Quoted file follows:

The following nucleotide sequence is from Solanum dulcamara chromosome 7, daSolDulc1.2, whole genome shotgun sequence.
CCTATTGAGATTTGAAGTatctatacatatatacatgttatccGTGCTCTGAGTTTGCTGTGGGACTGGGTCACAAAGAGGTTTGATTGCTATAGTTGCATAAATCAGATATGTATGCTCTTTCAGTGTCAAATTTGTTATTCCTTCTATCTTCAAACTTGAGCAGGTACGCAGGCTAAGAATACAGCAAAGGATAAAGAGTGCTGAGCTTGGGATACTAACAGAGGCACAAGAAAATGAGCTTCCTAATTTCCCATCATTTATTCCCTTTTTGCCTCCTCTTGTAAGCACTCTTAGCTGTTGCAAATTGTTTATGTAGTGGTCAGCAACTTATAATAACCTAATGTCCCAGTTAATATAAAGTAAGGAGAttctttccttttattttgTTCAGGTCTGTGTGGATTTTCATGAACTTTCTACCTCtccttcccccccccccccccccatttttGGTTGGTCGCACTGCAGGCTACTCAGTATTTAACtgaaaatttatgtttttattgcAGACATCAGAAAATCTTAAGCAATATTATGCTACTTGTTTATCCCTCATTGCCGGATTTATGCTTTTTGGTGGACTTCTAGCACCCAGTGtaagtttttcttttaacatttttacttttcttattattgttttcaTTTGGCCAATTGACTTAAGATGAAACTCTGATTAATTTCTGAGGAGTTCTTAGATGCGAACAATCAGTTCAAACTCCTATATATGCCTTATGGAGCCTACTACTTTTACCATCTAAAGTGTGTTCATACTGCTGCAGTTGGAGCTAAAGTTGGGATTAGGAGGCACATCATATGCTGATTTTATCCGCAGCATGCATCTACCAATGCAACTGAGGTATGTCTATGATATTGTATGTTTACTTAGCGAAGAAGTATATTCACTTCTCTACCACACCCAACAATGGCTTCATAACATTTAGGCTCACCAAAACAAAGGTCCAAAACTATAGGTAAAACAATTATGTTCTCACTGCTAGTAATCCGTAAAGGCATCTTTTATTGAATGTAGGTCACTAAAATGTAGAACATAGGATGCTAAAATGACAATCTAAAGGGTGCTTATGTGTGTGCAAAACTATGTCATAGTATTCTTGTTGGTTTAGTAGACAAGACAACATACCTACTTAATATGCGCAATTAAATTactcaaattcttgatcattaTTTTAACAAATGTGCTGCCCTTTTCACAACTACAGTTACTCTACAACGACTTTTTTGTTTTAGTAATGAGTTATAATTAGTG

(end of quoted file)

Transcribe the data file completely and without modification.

The following nucleotide sequence is from Solanum dulcamara chromosome 7, daSolDulc1.2, whole genome shotgun sequence.
CCTATTGAGATTTGAAGTatctatacatatatacatgttatccGTGCTCTGAGTTTGCTGTGGGACTGGGTCACAAAGAGGTTTGATTGCTATAGTTGCATAAATCAGATATGTATGCTCTTTCAGTGTCAAATTTGTTATTCCTTCTATCTTCAAACTTGAGCAGGTACGCAGGCTAAGAATACAGCAAAGGATAAAGAGTGCTGAGCTTGGGATACTAACAGAGGCACAAGAAAATGAGCTTCCTAATTTCCCATCATTTATTCCCTTTTTGCCTCCTCTTGTAAGCACTCTTAGCTGTTGCAAATTGTTTATGTAGTGGTCAGCAACTTATAATAACCTAATGTCCCAGTTAATATAAAGTAAGGAGAttctttccttttattttgTTCAGGTCTGTGTGGATTTTCATGAACTTTCTACCTCtccttcccccccccccccccccatttttGGTTGGTCGCACTGCAGGCTACTCAGTATTTAACtgaaaatttatgtttttattgcAGACATCAGAAAATCTTAAGCAATATTATGCTACTTGTTTATCCCTCATTGCCGGATTTATGCTTTTTGGTGGACTTCTAGCACCCAGTGtaagtttttcttttaacatttttacttttcttattattgttttcaTTTGGCCAATTGACTTAAGATGAAACTCTGATTAATTTCTGAGGAGTTCTTAGATGCGAACAATCAGTTCAAACTCCTATATATGCCTTATGGAGCCTACTACTTTTACCATCTAAAGTGTGTTCATACTGCTGCAGTTGGAGCTAAAGTTGGGATTAGGAGGCACATCATATGCTGATTTTATCCGCAGCATGCATCTACCAATGCAACTGAGGTATGTCTATGATATTGTATGTTTACTTAGCGAAGAAGTATATTCACTTCTCTACCACACCCAACAATGGCTTCATAACATTTAGGCTCACCAAAACAAAGGTCCAAAACTATAGGTAAAACAATTATGTTCTCACTGCTAGTAATCCGTAAAGGCATCTTTTATTGAATGTAGGTCACTAAAATGTAGAACATAGGATGCTAAAATGACAATCTAAAGGGTGCTTATGTGTGTGCAAAACTATGTCATAGTATTCTTGTTGGTTTAGTAGACAAGACAACATACCTACTTAATATGCGCAATTAAATTactcaaattcttgatcattaTTTTAACAAATGTGCTGCCCTTTTCACAACTACAGTTACTCTACAACGACTTTTTTGTTTTAGTAATGAGTTATAATTAGTG